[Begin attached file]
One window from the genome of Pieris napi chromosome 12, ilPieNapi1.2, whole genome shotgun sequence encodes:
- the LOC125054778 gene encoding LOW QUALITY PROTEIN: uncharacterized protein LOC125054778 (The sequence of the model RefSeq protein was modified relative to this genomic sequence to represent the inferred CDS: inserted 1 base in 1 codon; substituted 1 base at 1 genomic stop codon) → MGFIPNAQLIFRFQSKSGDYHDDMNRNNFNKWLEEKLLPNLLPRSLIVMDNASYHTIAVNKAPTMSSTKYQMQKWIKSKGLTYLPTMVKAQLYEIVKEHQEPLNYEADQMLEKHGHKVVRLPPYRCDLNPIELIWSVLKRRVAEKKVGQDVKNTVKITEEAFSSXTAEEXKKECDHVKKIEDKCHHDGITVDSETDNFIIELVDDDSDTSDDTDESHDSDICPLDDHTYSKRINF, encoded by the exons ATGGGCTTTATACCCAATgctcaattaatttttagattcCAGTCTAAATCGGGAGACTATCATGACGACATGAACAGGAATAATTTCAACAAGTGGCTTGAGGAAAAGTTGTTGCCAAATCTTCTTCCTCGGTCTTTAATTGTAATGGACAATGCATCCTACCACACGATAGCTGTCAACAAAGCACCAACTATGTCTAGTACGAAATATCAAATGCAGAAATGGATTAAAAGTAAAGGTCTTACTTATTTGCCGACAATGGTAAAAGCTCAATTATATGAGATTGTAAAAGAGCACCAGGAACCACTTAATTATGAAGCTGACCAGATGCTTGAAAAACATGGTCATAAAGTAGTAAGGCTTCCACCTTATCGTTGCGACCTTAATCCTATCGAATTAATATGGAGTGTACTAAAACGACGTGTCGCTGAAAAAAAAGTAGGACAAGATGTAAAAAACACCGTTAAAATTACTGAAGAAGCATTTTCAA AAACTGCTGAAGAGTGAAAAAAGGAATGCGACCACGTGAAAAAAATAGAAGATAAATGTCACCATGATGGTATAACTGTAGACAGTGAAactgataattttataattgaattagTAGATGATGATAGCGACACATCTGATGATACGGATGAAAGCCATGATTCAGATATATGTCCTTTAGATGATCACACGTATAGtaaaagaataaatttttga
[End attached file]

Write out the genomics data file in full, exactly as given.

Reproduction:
One window from the genome of Pieris napi chromosome 12, ilPieNapi1.2, whole genome shotgun sequence encodes:
- the LOC125054778 gene encoding LOW QUALITY PROTEIN: uncharacterized protein LOC125054778 (The sequence of the model RefSeq protein was modified relative to this genomic sequence to represent the inferred CDS: inserted 1 base in 1 codon; substituted 1 base at 1 genomic stop codon) → MGFIPNAQLIFRFQSKSGDYHDDMNRNNFNKWLEEKLLPNLLPRSLIVMDNASYHTIAVNKAPTMSSTKYQMQKWIKSKGLTYLPTMVKAQLYEIVKEHQEPLNYEADQMLEKHGHKVVRLPPYRCDLNPIELIWSVLKRRVAEKKVGQDVKNTVKITEEAFSSXTAEEXKKECDHVKKIEDKCHHDGITVDSETDNFIIELVDDDSDTSDDTDESHDSDICPLDDHTYSKRINF, encoded by the exons ATGGGCTTTATACCCAATgctcaattaatttttagattcCAGTCTAAATCGGGAGACTATCATGACGACATGAACAGGAATAATTTCAACAAGTGGCTTGAGGAAAAGTTGTTGCCAAATCTTCTTCCTCGGTCTTTAATTGTAATGGACAATGCATCCTACCACACGATAGCTGTCAACAAAGCACCAACTATGTCTAGTACGAAATATCAAATGCAGAAATGGATTAAAAGTAAAGGTCTTACTTATTTGCCGACAATGGTAAAAGCTCAATTATATGAGATTGTAAAAGAGCACCAGGAACCACTTAATTATGAAGCTGACCAGATGCTTGAAAAACATGGTCATAAAGTAGTAAGGCTTCCACCTTATCGTTGCGACCTTAATCCTATCGAATTAATATGGAGTGTACTAAAACGACGTGTCGCTGAAAAAAAAGTAGGACAAGATGTAAAAAACACCGTTAAAATTACTGAAGAAGCATTTTCAA AAACTGCTGAAGAGTGAAAAAAGGAATGCGACCACGTGAAAAAAATAGAAGATAAATGTCACCATGATGGTATAACTGTAGACAGTGAAactgataattttataattgaattagTAGATGATGATAGCGACACATCTGATGATACGGATGAAAGCCATGATTCAGATATATGTCCTTTAGATGATCACACGTATAGtaaaagaataaatttttga